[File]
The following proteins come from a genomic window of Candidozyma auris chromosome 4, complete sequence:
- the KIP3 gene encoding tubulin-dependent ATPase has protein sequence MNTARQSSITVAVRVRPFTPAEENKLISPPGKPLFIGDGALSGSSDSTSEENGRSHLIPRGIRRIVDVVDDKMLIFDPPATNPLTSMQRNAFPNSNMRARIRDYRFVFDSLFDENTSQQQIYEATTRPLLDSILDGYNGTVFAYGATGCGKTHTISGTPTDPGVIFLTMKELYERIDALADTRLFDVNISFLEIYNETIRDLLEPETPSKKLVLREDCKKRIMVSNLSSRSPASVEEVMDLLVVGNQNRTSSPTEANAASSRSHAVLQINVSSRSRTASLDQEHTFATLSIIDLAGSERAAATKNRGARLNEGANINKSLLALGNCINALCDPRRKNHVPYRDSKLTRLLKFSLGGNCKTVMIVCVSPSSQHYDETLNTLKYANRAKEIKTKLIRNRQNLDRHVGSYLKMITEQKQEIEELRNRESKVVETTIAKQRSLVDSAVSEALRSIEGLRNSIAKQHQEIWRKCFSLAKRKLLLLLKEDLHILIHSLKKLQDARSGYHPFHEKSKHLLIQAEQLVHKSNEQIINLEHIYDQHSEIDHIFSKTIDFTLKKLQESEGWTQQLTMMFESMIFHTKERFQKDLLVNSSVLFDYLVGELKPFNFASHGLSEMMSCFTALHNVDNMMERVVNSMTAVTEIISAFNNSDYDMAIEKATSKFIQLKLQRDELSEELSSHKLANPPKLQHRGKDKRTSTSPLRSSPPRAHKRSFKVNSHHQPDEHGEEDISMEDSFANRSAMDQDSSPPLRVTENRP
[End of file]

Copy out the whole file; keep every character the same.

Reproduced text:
The following proteins come from a genomic window of Candidozyma auris chromosome 4, complete sequence:
- the KIP3 gene encoding tubulin-dependent ATPase has protein sequence MNTARQSSITVAVRVRPFTPAEENKLISPPGKPLFIGDGALSGSSDSTSEENGRSHLIPRGIRRIVDVVDDKMLIFDPPATNPLTSMQRNAFPNSNMRARIRDYRFVFDSLFDENTSQQQIYEATTRPLLDSILDGYNGTVFAYGATGCGKTHTISGTPTDPGVIFLTMKELYERIDALADTRLFDVNISFLEIYNETIRDLLEPETPSKKLVLREDCKKRIMVSNLSSRSPASVEEVMDLLVVGNQNRTSSPTEANAASSRSHAVLQINVSSRSRTASLDQEHTFATLSIIDLAGSERAAATKNRGARLNEGANINKSLLALGNCINALCDPRRKNHVPYRDSKLTRLLKFSLGGNCKTVMIVCVSPSSQHYDETLNTLKYANRAKEIKTKLIRNRQNLDRHVGSYLKMITEQKQEIEELRNRESKVVETTIAKQRSLVDSAVSEALRSIEGLRNSIAKQHQEIWRKCFSLAKRKLLLLLKEDLHILIHSLKKLQDARSGYHPFHEKSKHLLIQAEQLVHKSNEQIINLEHIYDQHSEIDHIFSKTIDFTLKKLQESEGWTQQLTMMFESMIFHTKERFQKDLLVNSSVLFDYLVGELKPFNFASHGLSEMMSCFTALHNVDNMMERVVNSMTAVTEIISAFNNSDYDMAIEKATSKFIQLKLQRDELSEELSSHKLANPPKLQHRGKDKRTSTSPLRSSPPRAHKRSFKVNSHHQPDEHGEEDISMEDSFANRSAMDQDSSPPLRVTENRP